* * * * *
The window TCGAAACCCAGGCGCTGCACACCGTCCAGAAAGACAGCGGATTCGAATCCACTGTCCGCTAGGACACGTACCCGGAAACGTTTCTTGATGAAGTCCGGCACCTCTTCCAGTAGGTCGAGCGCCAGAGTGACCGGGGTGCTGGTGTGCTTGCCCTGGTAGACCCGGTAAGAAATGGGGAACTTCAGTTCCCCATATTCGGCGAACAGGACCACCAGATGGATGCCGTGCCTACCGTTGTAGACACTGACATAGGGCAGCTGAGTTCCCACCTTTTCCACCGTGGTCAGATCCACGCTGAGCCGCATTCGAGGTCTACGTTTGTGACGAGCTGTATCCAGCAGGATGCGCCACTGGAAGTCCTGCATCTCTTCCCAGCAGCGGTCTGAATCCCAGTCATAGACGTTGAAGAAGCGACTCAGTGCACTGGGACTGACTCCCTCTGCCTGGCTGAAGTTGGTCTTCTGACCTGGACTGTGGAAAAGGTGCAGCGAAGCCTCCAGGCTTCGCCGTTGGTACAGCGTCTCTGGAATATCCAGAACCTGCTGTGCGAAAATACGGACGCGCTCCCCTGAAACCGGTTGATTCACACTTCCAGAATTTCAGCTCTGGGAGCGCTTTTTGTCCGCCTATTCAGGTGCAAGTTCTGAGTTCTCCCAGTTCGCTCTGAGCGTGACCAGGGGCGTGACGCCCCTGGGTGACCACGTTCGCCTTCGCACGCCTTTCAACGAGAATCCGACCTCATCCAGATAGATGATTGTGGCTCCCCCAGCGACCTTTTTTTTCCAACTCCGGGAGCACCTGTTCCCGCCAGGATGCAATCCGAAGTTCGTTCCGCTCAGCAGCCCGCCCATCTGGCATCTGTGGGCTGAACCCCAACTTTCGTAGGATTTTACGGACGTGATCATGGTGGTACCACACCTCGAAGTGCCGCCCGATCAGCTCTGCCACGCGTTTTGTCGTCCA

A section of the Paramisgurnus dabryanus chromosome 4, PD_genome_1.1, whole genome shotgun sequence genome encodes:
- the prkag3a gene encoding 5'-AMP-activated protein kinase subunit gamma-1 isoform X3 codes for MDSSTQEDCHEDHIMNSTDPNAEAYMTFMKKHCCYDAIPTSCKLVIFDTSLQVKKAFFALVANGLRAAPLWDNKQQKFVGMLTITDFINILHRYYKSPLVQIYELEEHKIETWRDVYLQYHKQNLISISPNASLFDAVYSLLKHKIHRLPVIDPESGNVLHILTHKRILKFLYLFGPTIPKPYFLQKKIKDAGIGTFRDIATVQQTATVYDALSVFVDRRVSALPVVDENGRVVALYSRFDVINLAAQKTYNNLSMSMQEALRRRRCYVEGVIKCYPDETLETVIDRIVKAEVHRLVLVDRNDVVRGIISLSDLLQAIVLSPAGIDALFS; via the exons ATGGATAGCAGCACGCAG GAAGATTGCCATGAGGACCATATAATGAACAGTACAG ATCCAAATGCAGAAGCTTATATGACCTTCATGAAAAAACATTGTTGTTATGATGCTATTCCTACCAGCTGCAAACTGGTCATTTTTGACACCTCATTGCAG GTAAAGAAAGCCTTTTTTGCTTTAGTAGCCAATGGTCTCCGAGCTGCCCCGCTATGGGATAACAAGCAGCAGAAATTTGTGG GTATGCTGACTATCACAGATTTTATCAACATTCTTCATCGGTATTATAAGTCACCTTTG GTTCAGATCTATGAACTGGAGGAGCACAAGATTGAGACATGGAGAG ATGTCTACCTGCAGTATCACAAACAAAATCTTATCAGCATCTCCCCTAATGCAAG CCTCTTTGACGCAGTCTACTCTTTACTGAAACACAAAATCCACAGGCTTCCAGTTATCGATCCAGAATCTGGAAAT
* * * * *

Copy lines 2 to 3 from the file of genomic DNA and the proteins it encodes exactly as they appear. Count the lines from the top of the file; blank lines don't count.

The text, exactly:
A section of the Paramisgurnus dabryanus chromosome 4, PD_genome_1.1, whole genome shotgun sequence genome encodes:
- the prkag3a gene encoding 5'-AMP-activated protein kinase subunit gamma-1 isoform X3 codes for MDSSTQEDCHEDHIMNSTDPNAEAYMTFMKKHCCYDAIPTSCKLVIFDTSLQVKKAFFALVANGLRAAPLWDNKQQKFVGMLTITDFINILHRYYKSPLVQIYELEEHKIETWRDVYLQYHKQNLISISPNASLFDAVYSLLKHKIHRLPVIDPESGNVLHILTHKRILKFLYLFGPTIPKPYFLQKKIKDAGIGTFRDIATVQQTATVYDALSVFVDRRVSALPVVDENGRVVALYSRFDVINLAAQKTYNNLSMSMQEALRRRRCYVEGVIKCYPDETLETVIDRIVKAEVHRLVLVDRNDVVRGIISLSDLLQAIVLSPAGIDALFS; via the exons ATGGATAGCAGCACGCAG GAAGATTGCCATGAGGACCATATAATGAACAGTACAG ATCCAAATGCAGAAGCTTATATGACCTTCATGAAAAAACATTGTTGTTATGATGCTATTCCTACCAGCTGCAAACTGGTCATTTTTGACACCTCATTGCAG GTAAAGAAAGCCTTTTTTGCTTTAGTAGCCAATGGTCTCCGAGCTGCCCCGCTATGGGATAACAAGCAGCAGAAATTTGTGG GTATGCTGACTATCACAGATTTTATCAACATTCTTCATCGGTATTATAAGTCACCTTTG GTTCAGATCTATGAACTGGAGGAGCACAAGATTGAGACATGGAGAG ATGTCTACCTGCAGTATCACAAACAAAATCTTATCAGCATCTCCCCTAATGCAAG CCTCTTTGACGCAGTCTACTCTTTACTGAAACACAAAATCCACAGGCTTCCAGTTATCGATCCAGAATCTGGAAAT